Two brothers from Kibbutz Ginnosar on the western shore were walking alongside the sea one day and happened to see some old wood sticking out of the mud.
They reported what they had seen and experts were brought in. It was soon established that they had found the remains of a very old boat which had been remarkably preserved in the mud. It was dated to have come from the first century AD.
The boat was removed with a great deal of care and placed in a tank of water where it could be further studied and specially treated to prevent further deterioration.
After a nine-and-a-half-year process the wood was stabilised to a point where the boat could be put on public display in an air-conditioned building in the Yigal Allon Centre supported by a special cradle.
An informative video tells the story of the discovery of the boat and its restoration. Posters indicate the various types of wood used in its construction and repair.
It is not known whether this 27-foot boat was used for fishing, commerce or military purposes. Dubbed by some tourist operators as "the Jesus boat", there are no good grounds for linking it with Jesus and his disciples, except that it does date from that period.
Jesus was many times in a boat on the Sea of Galilee. It was the practical means of getting from one side of the sea to the other. It also became a floating pulpit when the crowds were too great on the sea shore.
But today’s reading recounts the time when Jesus was walking beside the sea and saw two brothers, Peter and Andrew, casting their nets into the lake. Not far away, James and John, the sons of Zebedee were in a boat with their father, preparing their nets – cleaning, mending, folding them ready for casting.
From what we read in John 1.35-42, this wasn’t the first time Peter and Andrew met Jesus. Andrew had evidently been following John the Baptist and was impressed when John said of Jesus, "Look, the Lamb of God!" (v. 36) He was keen to share this great discovery with his brother Peter.
At that time, they had begun to "follow" Jesus, but were still fishermen, still maintaining their fishing business.
But now Jesus was calling them to a greater commitment of themselves – their time and their whole lives. "Come, follow me, and I will make you fishers of men" (Matt. 4.19).
What were their lives to be? What would be involved in being "fishers of men"? Andrew had confidently said to his brother, "We have found the Messiah" (Jn 1.41) – words given stronger meaning much later when Peter said, "You are the Christ, the Son of the living God" (Matt. 16.16).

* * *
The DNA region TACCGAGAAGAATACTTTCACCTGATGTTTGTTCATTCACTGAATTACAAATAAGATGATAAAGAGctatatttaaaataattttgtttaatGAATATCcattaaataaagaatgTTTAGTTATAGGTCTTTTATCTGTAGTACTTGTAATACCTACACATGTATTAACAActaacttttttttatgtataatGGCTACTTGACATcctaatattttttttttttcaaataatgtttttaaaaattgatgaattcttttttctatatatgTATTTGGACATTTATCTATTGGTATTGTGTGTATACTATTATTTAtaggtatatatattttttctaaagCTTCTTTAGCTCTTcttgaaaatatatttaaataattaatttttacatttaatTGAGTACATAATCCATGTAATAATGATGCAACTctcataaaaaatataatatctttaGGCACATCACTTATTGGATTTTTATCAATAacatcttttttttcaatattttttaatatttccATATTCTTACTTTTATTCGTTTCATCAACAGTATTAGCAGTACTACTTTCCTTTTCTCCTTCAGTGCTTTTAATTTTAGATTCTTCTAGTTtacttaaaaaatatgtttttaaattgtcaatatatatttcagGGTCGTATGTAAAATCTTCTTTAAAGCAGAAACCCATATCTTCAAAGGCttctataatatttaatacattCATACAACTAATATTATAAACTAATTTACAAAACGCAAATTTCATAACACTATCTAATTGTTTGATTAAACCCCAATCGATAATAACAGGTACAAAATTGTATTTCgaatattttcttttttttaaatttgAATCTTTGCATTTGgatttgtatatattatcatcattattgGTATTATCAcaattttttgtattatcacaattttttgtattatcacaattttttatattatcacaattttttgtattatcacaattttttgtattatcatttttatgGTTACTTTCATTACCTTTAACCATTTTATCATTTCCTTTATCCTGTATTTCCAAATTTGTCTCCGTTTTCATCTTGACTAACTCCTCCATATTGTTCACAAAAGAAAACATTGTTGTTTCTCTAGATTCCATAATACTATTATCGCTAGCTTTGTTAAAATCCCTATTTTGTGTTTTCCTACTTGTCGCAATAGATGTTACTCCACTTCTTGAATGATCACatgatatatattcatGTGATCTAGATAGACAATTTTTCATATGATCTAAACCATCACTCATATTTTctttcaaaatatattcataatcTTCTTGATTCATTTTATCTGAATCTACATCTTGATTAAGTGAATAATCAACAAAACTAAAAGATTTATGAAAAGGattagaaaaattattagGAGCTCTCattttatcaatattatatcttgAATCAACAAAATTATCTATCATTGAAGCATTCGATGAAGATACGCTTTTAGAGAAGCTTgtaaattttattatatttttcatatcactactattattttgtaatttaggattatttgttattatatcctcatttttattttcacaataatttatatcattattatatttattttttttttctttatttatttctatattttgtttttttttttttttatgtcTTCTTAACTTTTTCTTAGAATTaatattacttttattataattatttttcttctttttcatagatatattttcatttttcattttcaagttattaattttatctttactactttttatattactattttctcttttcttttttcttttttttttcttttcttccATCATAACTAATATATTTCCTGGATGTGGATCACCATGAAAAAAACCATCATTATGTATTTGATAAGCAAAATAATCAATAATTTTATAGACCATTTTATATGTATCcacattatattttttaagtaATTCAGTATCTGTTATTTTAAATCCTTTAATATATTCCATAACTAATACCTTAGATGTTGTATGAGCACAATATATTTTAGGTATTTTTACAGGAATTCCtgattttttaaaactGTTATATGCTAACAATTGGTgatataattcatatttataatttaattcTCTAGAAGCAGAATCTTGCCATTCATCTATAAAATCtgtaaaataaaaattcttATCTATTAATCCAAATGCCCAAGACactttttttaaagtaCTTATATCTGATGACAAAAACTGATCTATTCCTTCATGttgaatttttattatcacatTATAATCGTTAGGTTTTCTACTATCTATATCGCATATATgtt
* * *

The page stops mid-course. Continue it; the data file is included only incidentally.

In Luke 5, it is clear that they have known Jesus for some time now, but were still fishing for a living. After Jesus had finished teaching the people from Simon Peter’s boat, he told Peter, "Put out into deep water, and let down the nets for a catch" (v. 4).
It has been a hard night’s work with no fish to show for it. Yet Peter agrees to do what Jesus has said. The result – "When they had done so, they caught such a large number of fish that their nets began to break. So they signaled their partners in the other boat to come and help them, and they came and filled both boats so full that they began to sink. When Simon Peter saw this, he fell at Jesus’ knees and said, ‘Go away from me, Lord; I am a sinful man!’ For he and all his companions were astonished at the catch of fish they had taken…" (vv. 6-9).
But Jesus reassured them, "Don’t be afraid; from now on you will catch men." With that, they pulled their boats up on shore, left everything and followed him (vv. 10-11).
It would appear that they stilled owned their boats, for they feature later in the gospel story. But from now on, their full-time occupation was learning to be "fishers of men".
"Follow me," Jesus says. Be careful who you follow. There are many gurus, idealogues, writers, speakers… vying for our allegiance. Jesus alone is the one who can say, "I am the way and the truth and the life. No one comes to the Father except through me" (John 14.6). Test all other claimants by him.
"Follow me," Jesus says. Be careful how you follow. Jesus isn’t looking for "fellow-travellers" who admire his life and his teaching. He seeks our whole-hearted commitment. He wants to live his life in us – loving and serving others through us.
Whatever its origin, the Galilee boat is a reminder of what those fishermen-disciples had to leave behind to follow Jesus – and a challenge to consider what may be barriers in our own lives to allowing Jesus to live his life through us.
|PRAYER: Lord Jesus, we’re so busy! We don’t know how we can fit in one more thing! And you come along and say, "Follow me!" But you’re not asking us for "one more thing", but for everything! So that your life and love and peace can reach out through everything we do to everyone we meet. So here we are, Lord! Take us, cleanse us, heal us, renew us, use us! Amen!|
In love he comes to reach me
because he longs to teach me
to walk my life beside him
his love in me residing.
He always knows to find me
and calls to leave behind me
the idols I’ve been raising -
my idle ways of praising.
He gave a total dying,
expects my self-denying
that in my total giving
I’ll know his inward living.
Come, Lord, you lead me on!
I know I’m not alone -
each day is fresh and new,
I’m walking it with you!
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